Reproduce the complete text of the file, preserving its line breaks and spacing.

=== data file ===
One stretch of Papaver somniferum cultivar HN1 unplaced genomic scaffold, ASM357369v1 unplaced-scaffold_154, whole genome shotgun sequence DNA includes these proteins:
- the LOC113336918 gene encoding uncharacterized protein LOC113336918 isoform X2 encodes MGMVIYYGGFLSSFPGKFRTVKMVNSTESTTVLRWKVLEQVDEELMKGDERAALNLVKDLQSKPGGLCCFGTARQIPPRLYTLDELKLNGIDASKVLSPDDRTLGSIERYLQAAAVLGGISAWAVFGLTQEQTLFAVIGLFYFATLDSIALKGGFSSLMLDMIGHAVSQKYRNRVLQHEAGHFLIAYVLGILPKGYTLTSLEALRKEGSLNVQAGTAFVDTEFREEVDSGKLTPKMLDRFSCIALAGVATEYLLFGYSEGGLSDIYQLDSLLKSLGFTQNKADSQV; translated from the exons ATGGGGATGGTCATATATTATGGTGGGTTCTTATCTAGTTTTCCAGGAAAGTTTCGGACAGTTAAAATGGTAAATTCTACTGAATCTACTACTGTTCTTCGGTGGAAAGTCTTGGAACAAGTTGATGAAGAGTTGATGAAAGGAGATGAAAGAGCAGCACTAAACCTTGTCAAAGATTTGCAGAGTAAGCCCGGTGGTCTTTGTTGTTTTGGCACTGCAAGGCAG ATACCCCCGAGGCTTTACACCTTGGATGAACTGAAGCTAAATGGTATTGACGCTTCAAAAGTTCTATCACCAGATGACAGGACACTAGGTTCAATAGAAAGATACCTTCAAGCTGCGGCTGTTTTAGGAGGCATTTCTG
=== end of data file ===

One stretch of Papaver somniferum cultivar HN1 unplaced genomic scaffold, ASM357369v1 unplaced-scaffold_154, whole genome shotgun sequence DNA includes these proteins:
- the LOC113336918 gene encoding uncharacterized protein LOC113336918 isoform X2 encodes MGMVIYYGGFLSSFPGKFRTVKMVNSTESTTVLRWKVLEQVDEELMKGDERAALNLVKDLQSKPGGLCCFGTARQIPPRLYTLDELKLNGIDASKVLSPDDRTLGSIERYLQAAAVLGGISAWAVFGLTQEQTLFAVIGLFYFATLDSIALKGGFSSLMLDMIGHAVSQKYRNRVLQHEAGHFLIAYVLGILPKGYTLTSLEALRKEGSLNVQAGTAFVDTEFREEVDSGKLTPKMLDRFSCIALAGVATEYLLFGYSEGGLSDIYQLDSLLKSLGFTQNKADSQV; translated from the exons ATGGGGATGGTCATATATTATGGTGGGTTCTTATCTAGTTTTCCAGGAAAGTTTCGGACAGTTAAAATGGTAAATTCTACTGAATCTACTACTGTTCTTCGGTGGAAAGTCTTGGAACAAGTTGATGAAGAGTTGATGAAAGGAGATGAAAGAGCAGCACTAAACCTTGTCAAAGATTTGCAGAGTAAGCCCGGTGGTCTTTGTTGTTTTGGCACTGCAAGGCAG ATACCCCCGAGGCTTTACACCTTGGATGAACTGAAGCTAAATGGTATTGACGCTTCAAAAGTTCTATCACCAGATGACAGGACACTAGGTTCAATAGAAAGATACCTTCAAGCTGCGGCTGTTTTAGGAGGCATTTCTG